These amazing growers have shown that they are ready and willing to pivot as problems and needs arise. Around minute 37 in the video Anthony talks about how they were able to triple production in their aquaponics system. He recognized a problem with the fertility that their original set up was providing to the deep water culture beds. By converting the system to decoupled aquaponics they were able to grow 300 heads of amazing lettuce at a time with only 50 fish to provide nutrients.
Dealing with the unprecedented
This last year offered a host of challenges to Kupu Place with many restaurants canceling orders due to COVID shutdowns. They took the time to move forward with fulfilling what they saw as an obligation, to increase their production and pivot their business to be able to provide food to their community with more direct to consumer sales. The farmers at Kupu are showing how urban farms can increase food security for their community in times of need.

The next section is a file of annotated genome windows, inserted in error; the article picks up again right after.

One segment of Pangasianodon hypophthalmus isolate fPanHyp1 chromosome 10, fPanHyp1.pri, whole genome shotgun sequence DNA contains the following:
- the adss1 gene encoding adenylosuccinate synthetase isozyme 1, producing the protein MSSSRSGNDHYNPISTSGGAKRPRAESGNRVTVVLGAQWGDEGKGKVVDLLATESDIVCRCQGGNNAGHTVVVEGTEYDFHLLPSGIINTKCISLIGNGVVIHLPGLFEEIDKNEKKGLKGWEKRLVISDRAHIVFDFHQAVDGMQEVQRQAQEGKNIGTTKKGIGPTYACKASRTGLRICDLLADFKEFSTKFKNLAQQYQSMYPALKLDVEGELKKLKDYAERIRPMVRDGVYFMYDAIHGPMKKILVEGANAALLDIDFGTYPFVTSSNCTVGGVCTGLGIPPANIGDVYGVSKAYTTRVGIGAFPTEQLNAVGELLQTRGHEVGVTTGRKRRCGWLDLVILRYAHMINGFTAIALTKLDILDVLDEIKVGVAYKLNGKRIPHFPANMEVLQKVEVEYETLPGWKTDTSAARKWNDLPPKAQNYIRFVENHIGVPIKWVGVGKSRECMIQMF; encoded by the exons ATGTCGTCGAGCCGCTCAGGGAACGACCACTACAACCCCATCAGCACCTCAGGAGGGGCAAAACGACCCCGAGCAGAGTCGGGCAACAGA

Their new website provides an easy window for other locals to order directly from the farm. Now offering pick up of orders from the popular KCC Farmers’ Market as well as delivery for their restaurant customers. Kupu has positioned themselves well to keep up with increasing demand as the restaurant market reopens on the island.
With their custom designed microgreen mixes and a careful focus on Asian varieties, Kupu Place offers nutritious food to delight customers’ palates. The namesake Kupu Mix makes beautiful use of brightly colored amaranth, chard and a spicy kick of mizuna. Their Sunshine Mix offers a cheerful variety of edible flowers and microgreens to brighten any dish. While the Chop Suey Mix contains a secret blend of micros including cilantro, green onion, fennel, and radish, that is perfect for adventurous home cooks and chefs alike. They are also providing fresh herbs and edible flowers to help enliven dishes.
The logistics of sustainable farming in Hawaii